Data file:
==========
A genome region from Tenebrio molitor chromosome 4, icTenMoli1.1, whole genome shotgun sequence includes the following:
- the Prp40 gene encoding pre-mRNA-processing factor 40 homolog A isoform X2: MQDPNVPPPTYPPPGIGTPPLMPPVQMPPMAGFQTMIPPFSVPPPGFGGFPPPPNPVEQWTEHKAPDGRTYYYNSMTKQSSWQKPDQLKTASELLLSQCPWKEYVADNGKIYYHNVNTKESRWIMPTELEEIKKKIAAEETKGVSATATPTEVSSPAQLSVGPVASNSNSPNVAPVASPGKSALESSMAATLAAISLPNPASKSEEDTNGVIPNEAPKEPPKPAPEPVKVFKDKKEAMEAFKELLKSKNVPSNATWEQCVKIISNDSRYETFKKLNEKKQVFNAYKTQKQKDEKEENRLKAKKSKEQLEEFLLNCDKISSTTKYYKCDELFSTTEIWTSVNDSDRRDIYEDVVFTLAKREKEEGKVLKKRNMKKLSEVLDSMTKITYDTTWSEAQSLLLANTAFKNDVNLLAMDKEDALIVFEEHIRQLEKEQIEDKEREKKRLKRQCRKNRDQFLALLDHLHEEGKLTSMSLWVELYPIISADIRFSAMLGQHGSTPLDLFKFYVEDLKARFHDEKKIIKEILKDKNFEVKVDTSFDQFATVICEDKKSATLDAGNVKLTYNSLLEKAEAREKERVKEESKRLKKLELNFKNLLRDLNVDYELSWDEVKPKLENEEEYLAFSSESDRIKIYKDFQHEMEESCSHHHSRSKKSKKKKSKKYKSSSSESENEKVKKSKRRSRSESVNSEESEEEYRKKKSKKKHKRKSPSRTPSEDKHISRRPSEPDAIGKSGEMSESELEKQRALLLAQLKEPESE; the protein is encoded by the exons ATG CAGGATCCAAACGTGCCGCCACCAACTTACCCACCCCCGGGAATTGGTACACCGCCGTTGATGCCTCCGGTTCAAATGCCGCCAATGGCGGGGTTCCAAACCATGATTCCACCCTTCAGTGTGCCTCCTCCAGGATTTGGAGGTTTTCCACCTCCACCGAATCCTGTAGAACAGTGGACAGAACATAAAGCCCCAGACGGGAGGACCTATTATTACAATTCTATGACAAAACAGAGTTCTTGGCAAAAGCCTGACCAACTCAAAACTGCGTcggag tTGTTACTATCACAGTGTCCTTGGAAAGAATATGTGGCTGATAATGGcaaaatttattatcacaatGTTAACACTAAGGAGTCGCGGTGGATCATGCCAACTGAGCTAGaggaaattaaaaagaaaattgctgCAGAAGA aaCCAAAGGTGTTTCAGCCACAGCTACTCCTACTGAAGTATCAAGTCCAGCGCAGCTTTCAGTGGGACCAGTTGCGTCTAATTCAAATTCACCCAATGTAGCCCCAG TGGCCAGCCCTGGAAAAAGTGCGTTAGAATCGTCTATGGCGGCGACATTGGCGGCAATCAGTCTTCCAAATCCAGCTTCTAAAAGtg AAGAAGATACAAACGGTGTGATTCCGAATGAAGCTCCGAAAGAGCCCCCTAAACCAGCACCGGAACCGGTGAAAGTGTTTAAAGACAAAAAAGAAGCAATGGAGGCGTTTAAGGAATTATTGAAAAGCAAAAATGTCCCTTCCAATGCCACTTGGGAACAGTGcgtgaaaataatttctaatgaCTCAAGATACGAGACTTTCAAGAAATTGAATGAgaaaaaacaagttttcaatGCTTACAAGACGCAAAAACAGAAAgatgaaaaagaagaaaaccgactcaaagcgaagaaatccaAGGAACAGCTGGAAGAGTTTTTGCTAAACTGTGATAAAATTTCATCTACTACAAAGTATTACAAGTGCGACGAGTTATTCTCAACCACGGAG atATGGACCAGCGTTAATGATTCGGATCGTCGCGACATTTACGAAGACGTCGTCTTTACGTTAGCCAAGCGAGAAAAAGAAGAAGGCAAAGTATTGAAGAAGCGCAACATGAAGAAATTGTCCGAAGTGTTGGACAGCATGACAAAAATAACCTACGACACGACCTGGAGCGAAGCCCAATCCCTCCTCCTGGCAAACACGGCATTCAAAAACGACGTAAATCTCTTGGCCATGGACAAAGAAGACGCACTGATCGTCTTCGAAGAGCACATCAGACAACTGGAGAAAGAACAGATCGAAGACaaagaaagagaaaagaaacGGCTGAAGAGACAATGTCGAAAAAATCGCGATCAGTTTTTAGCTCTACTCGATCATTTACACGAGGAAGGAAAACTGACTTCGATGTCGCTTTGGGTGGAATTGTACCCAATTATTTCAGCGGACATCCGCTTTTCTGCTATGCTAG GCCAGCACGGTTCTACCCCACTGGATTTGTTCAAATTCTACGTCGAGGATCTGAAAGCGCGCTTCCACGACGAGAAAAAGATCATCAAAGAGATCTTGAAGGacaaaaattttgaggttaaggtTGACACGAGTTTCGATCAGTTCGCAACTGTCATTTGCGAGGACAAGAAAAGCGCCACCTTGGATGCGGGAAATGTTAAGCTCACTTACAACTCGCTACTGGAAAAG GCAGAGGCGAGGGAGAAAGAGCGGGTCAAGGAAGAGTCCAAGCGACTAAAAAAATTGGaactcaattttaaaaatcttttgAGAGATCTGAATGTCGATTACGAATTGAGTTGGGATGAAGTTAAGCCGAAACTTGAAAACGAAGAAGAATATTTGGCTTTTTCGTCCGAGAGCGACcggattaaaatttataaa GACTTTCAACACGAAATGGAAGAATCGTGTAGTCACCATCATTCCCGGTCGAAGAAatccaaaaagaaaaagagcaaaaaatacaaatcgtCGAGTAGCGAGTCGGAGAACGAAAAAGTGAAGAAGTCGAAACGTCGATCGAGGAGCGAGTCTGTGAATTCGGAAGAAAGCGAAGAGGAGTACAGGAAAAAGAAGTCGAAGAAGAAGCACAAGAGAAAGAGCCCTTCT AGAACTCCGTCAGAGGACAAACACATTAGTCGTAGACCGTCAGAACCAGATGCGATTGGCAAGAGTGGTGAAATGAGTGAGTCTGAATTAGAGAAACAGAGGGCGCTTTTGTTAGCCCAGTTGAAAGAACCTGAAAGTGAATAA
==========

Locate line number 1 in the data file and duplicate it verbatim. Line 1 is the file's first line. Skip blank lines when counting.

A genome region from Tenebrio molitor chromosome 4, icTenMoli1.1, whole genome shotgun sequence includes the following: